Persnickety Crane Café serves up coffee with a healthy side of fellowship

Beside the Point

Cecilia Corujo
Cecilia Corujo, owner of Persnickety Crane Cafe, is focused on details and making customers happy.

Step foot into Persnickety Crane Café and get ready to be transported to a happy place.

A place where there is balance in the world. People are smiling, kids are playing, adults are talking, the music is perfect and the coffee smells and tastes divine.

Yes, this place really exists. The café opened in December and was the brainchild of Cecilia Corujo, 44, who worked for the Department of Defense in intelligence analysis.

“This is definitely a 180-degree pivot,” she says.

What Corujo, a mother of four, has set out to create is a place where people want to come to connect with others. She wants it to be “transformational” for families. The café has a kids’ area in the back. It serves breakfast, lunch and dinner. And there is always coffee.

“I want people to be able to have date nights and not break the bank,” she says. “People from all walks of life, ages and focuses come here. Also, I wanted it to be a place where organic life was present.”

Corujo has achieved exactly that. She is focused, mission-driven and business minded. She knows what she wants and is working hard to mold the café into exactly that. Her long-term goal is to launch 20 businesses and eventually open a home for orphan children.

Corujo takes great pride in looking around and seeing all the different people in the café. She is extremely pleased that it has become a place for customers to find peace, good food and civility.

“I love seeing people connecting while enjoying food and drink,” she says. “It’s like an oasis in our day. It is intended to be a place where you can feel a sense of peace, with refreshment for the spirit.”

The café offers items that range in price from low to moderate, so everyone can find something, says Corujo. Not only does the café offer food and drink, it also is a place that has a full calendar of events. There are family game nights, crafting events, live music on Friday nights, coffee tastings, Sunday tea and even TED (technology, entertainment and design) talks. Corujo’s goal is for the café to bring people together. In addition, the café donates to local charities.

“I want cross-cultural collaboration,” Corujo says. “There is something for every age. You can come here with the whole family and have an experience everyone enjoys. I hope people make memories here. It’s a great way for people’s lives to intersect.”

The café is located in York County off of Route 17. Corujo lives in Poquoson, so she wanted a location nearby. It also is near the highway and on a very busy thoroughfare, with “46,000 cars driving by on Victory Boulevard daily,” she says. “We had to be somewhere people could see us and commit to come. As a new business, I knew we had to be very strategic and smart about where we opened.”

Corujo has quickly learned that running a café is not easy. In fact, she has worked 90-hour work weeks. “I have found it to be paradoxically the hardest and most rewarding thing I have done,” she says. “It forces you to bring your A-game.”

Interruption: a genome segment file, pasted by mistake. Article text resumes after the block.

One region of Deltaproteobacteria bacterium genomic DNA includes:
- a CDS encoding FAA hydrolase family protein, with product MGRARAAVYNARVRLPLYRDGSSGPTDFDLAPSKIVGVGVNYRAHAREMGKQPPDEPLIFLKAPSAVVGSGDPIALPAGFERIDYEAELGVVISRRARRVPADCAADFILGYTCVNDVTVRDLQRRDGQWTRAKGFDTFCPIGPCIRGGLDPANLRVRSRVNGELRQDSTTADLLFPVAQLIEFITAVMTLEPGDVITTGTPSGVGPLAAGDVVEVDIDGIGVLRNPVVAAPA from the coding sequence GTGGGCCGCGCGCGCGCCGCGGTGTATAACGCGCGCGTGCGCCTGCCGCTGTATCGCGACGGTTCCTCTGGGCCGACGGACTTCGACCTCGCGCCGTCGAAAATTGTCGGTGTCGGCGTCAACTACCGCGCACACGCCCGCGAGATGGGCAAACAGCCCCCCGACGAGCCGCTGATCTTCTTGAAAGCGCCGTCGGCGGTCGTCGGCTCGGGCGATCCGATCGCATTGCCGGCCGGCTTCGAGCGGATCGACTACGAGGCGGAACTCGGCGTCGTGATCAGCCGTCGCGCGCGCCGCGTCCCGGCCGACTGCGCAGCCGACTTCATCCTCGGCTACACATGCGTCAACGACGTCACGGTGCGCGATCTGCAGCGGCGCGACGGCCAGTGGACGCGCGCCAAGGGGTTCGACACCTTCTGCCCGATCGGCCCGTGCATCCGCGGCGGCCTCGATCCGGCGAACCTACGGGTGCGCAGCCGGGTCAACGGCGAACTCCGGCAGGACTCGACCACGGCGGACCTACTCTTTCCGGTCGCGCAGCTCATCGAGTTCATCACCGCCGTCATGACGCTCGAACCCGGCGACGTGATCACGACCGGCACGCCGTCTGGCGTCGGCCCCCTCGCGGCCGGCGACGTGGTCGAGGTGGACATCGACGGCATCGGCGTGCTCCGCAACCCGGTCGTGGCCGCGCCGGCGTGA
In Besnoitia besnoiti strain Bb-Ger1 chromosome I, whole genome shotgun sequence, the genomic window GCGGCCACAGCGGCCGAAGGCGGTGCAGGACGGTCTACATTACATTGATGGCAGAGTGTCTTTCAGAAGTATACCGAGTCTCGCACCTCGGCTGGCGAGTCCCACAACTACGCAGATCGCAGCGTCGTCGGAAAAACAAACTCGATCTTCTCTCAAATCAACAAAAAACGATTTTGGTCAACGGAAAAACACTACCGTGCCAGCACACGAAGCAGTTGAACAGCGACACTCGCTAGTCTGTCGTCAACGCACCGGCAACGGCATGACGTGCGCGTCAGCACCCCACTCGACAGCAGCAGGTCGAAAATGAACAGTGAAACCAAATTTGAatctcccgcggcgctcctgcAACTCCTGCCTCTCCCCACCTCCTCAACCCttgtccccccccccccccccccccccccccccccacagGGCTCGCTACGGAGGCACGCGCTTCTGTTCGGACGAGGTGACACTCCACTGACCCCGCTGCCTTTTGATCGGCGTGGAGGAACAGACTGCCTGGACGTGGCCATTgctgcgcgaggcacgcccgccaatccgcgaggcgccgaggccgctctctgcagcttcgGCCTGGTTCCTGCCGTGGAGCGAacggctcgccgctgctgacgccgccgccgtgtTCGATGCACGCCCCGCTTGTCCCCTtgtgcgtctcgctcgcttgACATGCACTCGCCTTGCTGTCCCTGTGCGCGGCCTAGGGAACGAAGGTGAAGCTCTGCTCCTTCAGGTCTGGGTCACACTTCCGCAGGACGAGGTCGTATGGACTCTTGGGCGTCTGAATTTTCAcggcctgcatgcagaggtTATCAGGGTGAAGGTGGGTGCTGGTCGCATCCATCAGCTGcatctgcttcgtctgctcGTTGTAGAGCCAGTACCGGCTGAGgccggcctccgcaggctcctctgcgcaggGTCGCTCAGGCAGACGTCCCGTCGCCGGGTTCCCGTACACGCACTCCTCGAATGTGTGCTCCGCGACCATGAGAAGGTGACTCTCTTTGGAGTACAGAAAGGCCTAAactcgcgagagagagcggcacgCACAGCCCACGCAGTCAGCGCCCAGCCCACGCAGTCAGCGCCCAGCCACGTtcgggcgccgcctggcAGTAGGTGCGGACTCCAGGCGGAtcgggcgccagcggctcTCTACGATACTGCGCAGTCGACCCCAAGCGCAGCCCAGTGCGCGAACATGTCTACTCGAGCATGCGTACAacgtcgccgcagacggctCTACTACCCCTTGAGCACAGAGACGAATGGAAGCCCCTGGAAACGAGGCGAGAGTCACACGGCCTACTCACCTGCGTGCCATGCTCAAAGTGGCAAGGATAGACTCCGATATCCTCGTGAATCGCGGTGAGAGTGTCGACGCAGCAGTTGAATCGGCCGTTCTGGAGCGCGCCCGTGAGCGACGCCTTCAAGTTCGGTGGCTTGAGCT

When Corujo opened, she had no intention of serving food. She quickly changed course and integrated good eats into the café’s offerings. “The purpose was coffee,” she says. “If you make good coffee, they will come.”

Her son, Elijah, is a coffee connoisseur, and introduced Corujo to the third-wave coffee movement, which is all about quality craft coffee. “Sixteen steps have to happen to give you an amazing cup of coffee,” she says. “It’s about creating a high level of quality all the way through, from bean to cup.” The café’s baristas complete two weeks of training.

Corujo eventually added food that includes acai bowls, sandwiches, charcuterie platters, salads and juices of the day. There is even a seasonal drink; recently it was a blueberry pancake latte.

So, what’s its name all about? Well, Corujo wanted to include a crane because they are “beautiful and graceful,” and kids love animals, especially when they are personified like the bow tie and hat wearing bird in the logo. And the persnickety part comes from the fact that Corujo is a self-described persnickety person and knows that type well.

“You can be a persnickety customer and come here to have your expectations met,” she says with a smile. “We want to be exceptional.”

Persnickety Crane Café
Address: 209 Village Ave., Ste. C, Yorktown, VA
Phone: 757-775-2975
Owner: Cecilia Corujo

About Kelli Caplan 74 Articles
Kelli Caplan is mother of three children and a friend to all who know her. She use to spend a lot of time in her SUV, driving to schools and pediatricians, but her children have graduated from high schools. Now she can be found at WalMart and Harris Teeter, playing pickleball or cycling. She loves to try new recipes and new authors’ books. Her favorite foods are green (lettuce, broccoli, pickles). A former crime reporter for the Daily Press, Kelli has been writing for Oyster Pointer as long as she has been able to hold a pencil.

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